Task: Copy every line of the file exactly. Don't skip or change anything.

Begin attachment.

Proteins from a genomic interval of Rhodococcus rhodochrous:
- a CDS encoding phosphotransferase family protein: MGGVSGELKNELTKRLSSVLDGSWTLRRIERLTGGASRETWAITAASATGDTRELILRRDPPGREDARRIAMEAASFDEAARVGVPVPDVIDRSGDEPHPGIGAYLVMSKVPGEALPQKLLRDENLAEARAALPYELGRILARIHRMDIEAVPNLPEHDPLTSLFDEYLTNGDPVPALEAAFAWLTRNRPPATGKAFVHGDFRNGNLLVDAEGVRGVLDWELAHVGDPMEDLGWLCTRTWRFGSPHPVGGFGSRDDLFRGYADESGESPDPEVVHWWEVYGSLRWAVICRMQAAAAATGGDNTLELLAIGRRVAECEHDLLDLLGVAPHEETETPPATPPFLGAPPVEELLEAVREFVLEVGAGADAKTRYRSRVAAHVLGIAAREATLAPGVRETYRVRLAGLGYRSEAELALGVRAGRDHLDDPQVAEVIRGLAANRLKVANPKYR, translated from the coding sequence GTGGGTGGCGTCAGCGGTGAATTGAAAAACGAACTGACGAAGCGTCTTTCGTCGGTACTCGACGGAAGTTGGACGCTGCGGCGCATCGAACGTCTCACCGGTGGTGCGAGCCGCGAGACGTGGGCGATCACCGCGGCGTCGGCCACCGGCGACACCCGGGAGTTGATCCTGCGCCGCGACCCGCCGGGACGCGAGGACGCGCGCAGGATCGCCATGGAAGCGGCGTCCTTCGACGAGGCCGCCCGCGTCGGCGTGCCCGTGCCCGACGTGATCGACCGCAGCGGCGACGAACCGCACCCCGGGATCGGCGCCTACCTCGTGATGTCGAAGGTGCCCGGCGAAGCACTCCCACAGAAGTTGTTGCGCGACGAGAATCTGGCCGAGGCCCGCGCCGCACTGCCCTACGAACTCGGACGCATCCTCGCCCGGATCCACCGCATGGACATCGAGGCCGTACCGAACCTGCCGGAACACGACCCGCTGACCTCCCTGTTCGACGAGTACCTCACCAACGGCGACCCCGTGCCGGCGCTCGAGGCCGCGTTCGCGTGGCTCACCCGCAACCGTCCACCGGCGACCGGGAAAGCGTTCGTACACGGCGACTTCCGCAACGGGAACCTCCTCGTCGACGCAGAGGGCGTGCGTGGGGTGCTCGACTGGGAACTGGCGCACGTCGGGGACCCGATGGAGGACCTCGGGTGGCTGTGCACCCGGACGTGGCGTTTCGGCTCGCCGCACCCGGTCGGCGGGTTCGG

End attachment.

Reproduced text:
Proteins from a genomic interval of Rhodococcus rhodochrous:
- a CDS encoding phosphotransferase family protein: MGGVSGELKNELTKRLSSVLDGSWTLRRIERLTGGASRETWAITAASATGDTRELILRRDPPGREDARRIAMEAASFDEAARVGVPVPDVIDRSGDEPHPGIGAYLVMSKVPGEALPQKLLRDENLAEARAALPYELGRILARIHRMDIEAVPNLPEHDPLTSLFDEYLTNGDPVPALEAAFAWLTRNRPPATGKAFVHGDFRNGNLLVDAEGVRGVLDWELAHVGDPMEDLGWLCTRTWRFGSPHPVGGFGSRDDLFRGYADESGESPDPEVVHWWEVYGSLRWAVICRMQAAAAATGGDNTLELLAIGRRVAECEHDLLDLLGVAPHEETETPPATPPFLGAPPVEELLEAVREFVLEVGAGADAKTRYRSRVAAHVLGIAAREATLAPGVRETYRVRLAGLGYRSEAELALGVRAGRDHLDDPQVAEVIRGLAANRLKVANPKYR, translated from the coding sequence GTGGGTGGCGTCAGCGGTGAATTGAAAAACGAACTGACGAAGCGTCTTTCGTCGGTACTCGACGGAAGTTGGACGCTGCGGCGCATCGAACGTCTCACCGGTGGTGCGAGCCGCGAGACGTGGGCGATCACCGCGGCGTCGGCCACCGGCGACACCCGGGAGTTGATCCTGCGCCGCGACCCGCCGGGACGCGAGGACGCGCGCAGGATCGCCATGGAAGCGGCGTCCTTCGACGAGGCCGCCCGCGTCGGCGTGCCCGTGCCCGACGTGATCGACCGCAGCGGCGACGAACCGCACCCCGGGATCGGCGCCTACCTCGTGATGTCGAAGGTGCCCGGCGAAGCACTCCCACAGAAGTTGTTGCGCGACGAGAATCTGGCCGAGGCCCGCGCCGCACTGCCCTACGAACTCGGACGCATCCTCGCCCGGATCCACCGCATGGACATCGAGGCCGTACCGAACCTGCCGGAACACGACCCGCTGACCTCCCTGTTCGACGAGTACCTCACCAACGGCGACCCCGTGCCGGCGCTCGAGGCCGCGTTCGCGTGGCTCACCCGCAACCGTCCACCGGCGACCGGGAAAGCGTTCGTACACGGCGACTTCCGCAACGGGAACCTCCTCGTCGACGCAGAGGGCGTGCGTGGGGTGCTCGACTGGGAACTGGCGCACGTCGGGGACCCGATGGAGGACCTCGGGTGGCTGTGCACCCGGACGTGGCGTTTCGGCTCGCCGCACCCGGTCGGCGGGTTCGG